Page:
Saturday, June 12, 2010

Save it or shred it? Some recordkeeping tips


Once you've filed your 2009 tax return, you may wonder
which records you should keep and which ones you can run
through the shredder. Here are a few suggestions.


If the IRS asks, you must be able to prove the validity of your tax return, which includes providing substantiation for each item reported on your tax return.

Here's a list of the most common records you need to keep.

* W2s, 1099s, and other records of income received.

* Receipts, cancelled checks, and other documentation
  for deductions taken.
* Written acknowledgments for charitable contributions.
* Records related to home improvements, sales, and
* Investment purchase and sales information, including
  brokerage statements.
* Records on IRAs and other retirement plans.

The IRS does not require that you keep your records in any particular way. The only requirement is that your records allow you and the IRS to determine your correct tax liability. So the key is to keep checks, receipts, and other records that document the income and deductions you've put on your tax return.

Wondering how long you need to keep these records? Keep tax records for as long as your return is subject to an IRS audit. Unless fraud, evasion, or a substantial understatement of income is involved, the IRS generally has only three years in which to question your return. Because of various combinations of the statute of limitations and technical provisions in the law, keep
records related to a specific tax return for seven years, rather than just for three years. If a record will affect future years, you may need to keep it even longer. And copies of tax returns should be kept permanently.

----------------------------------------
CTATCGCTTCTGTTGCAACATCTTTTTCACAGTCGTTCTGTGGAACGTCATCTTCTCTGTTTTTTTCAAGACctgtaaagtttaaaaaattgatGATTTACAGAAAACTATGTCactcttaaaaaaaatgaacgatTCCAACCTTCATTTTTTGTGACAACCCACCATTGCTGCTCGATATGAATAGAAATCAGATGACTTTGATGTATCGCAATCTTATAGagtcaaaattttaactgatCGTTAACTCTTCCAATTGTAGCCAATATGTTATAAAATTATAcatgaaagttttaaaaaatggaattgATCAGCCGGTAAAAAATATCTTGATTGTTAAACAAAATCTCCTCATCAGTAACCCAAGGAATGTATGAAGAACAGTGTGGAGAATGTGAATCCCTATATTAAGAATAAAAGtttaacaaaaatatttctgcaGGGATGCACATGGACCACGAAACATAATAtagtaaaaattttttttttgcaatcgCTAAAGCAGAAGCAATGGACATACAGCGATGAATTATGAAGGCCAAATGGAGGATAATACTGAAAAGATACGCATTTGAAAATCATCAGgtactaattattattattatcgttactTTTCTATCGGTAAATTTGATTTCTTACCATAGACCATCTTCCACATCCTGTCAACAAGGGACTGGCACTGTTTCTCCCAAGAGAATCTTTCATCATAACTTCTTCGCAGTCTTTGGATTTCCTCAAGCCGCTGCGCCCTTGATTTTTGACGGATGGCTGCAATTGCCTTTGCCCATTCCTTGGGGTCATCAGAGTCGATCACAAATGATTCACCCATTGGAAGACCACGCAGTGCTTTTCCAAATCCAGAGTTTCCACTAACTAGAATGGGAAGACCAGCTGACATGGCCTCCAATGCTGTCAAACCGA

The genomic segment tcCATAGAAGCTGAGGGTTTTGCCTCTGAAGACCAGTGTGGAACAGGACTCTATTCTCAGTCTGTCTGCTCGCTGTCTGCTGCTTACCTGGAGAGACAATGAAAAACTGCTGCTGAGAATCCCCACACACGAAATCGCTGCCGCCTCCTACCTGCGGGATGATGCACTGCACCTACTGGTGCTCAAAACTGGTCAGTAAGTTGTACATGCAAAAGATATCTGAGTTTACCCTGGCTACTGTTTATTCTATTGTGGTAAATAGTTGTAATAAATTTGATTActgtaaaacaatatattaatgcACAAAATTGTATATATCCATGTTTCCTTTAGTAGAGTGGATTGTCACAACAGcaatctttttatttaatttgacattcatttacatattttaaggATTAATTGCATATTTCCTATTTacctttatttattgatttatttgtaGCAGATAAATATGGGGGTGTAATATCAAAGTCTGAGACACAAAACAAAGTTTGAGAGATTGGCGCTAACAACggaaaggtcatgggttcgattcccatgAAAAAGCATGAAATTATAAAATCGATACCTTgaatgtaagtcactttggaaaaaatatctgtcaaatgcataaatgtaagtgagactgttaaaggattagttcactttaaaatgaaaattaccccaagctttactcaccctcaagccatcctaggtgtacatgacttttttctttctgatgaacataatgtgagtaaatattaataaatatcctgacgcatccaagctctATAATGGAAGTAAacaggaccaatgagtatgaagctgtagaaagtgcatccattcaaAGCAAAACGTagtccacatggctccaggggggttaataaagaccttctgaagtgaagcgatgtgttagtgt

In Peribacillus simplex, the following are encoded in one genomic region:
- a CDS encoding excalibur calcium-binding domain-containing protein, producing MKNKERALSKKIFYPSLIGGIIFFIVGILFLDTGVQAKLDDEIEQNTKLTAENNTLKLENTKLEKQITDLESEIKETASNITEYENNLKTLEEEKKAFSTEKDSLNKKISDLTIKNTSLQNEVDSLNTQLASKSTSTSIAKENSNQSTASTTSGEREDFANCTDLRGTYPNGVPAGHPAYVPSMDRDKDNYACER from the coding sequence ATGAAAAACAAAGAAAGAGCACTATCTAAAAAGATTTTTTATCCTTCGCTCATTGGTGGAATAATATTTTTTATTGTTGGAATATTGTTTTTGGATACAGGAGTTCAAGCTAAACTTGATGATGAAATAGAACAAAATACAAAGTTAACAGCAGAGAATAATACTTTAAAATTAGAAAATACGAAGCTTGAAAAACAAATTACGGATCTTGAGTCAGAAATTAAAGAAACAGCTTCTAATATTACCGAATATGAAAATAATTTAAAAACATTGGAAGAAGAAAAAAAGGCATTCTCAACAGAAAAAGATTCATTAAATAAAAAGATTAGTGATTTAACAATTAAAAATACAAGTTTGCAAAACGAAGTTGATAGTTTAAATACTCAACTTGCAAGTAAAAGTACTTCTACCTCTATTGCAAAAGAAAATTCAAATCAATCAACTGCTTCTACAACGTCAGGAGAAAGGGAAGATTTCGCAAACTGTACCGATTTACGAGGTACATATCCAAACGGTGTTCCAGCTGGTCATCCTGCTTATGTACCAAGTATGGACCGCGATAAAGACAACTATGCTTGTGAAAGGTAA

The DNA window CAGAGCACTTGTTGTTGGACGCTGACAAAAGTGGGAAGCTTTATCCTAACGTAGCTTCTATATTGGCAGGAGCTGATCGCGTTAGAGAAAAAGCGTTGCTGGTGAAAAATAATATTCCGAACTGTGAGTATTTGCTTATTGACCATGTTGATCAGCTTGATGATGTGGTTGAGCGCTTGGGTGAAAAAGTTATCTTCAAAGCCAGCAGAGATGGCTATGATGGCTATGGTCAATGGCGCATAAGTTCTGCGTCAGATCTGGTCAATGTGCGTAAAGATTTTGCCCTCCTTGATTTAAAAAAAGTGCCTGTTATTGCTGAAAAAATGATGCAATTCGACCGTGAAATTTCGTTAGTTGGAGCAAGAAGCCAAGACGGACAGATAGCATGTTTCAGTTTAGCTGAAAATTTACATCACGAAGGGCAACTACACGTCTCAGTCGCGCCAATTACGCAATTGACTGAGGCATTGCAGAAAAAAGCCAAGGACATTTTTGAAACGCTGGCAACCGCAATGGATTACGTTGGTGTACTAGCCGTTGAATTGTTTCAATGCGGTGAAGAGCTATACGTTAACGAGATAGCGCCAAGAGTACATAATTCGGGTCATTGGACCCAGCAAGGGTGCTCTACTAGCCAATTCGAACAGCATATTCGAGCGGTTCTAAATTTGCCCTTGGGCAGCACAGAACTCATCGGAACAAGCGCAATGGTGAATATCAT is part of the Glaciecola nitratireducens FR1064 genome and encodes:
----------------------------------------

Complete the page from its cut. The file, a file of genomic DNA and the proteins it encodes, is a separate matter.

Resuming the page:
For any assistance you need or questions you have about
recordkeeping, contact our office.

Tuesday, January 12, 2010

What's the status of health care reform?

While many of us were wrapping Christmas gifts or planning holiday gatherings this past Christmas Eve,

the Senate passed an $871 billion health care reform bill by a vote of 60 to 39. The "Patient Protection and

Affordable Care Act of 2009" would expand health insurance coverage to 94% of Americans and pay for it

with billions of dollars in new taxes and fees.


The House passed its version of health reform back in early November. Its bill, the "Affordable Health Care

for America Act," also extends coverage and pays for it with a different collection of taxes and fees from

those in the Senate bill. Both bills are massive and contain provisions that would affect individuals, businesses, and the medical

and insurance industries. A conference of members from

the House and Senate will be held in January to work

out the differences between the two bills and fashion

one piece of legislation. When that bill comes out of

conference, it must be passed by the House of

Representatives and the Senate before it can be sent to

the President to be signed into law.

Among the tax provisions in the Senate bill:

* A 40% excise tax on employer-provided health

insurance plans with annual premiums over $8,500 for

individuals and $23,000 for families. Somewhat higher

limit for retirees and those in high-risk professions


* A penalty excise tax on individuals who fail to

maintain health insurance coverage, starting at $95

in 2014 and increasing to $750 by 2016.

Among the tax provisions in the House bill:

* A 5.4% surtax on single taxpayers with incomes over

$500,000 and joint filers with incomes over $1 million.

* An additional tax levied on those who fail to obtain

health insurance coverage of either 2.5% of their

adjusted income or the average cost of insurance

premiums available on the new health care exchange.

Exemptions provided for lower-income individuals.

Both the Senate and the House bills provide individuals

and businesses with tax credits to help with the costs

of insurance. It's important to note that the provisions

in the final bill may differ significantly from those

in either of the current bills, so as you begin your tax

planning for 2010, remember that health reform and the

taxes connected with it are still a work in progress,

not a final law.

If you have any questions about this or any tax or accounting concerns don't ever hesitate to call our offices.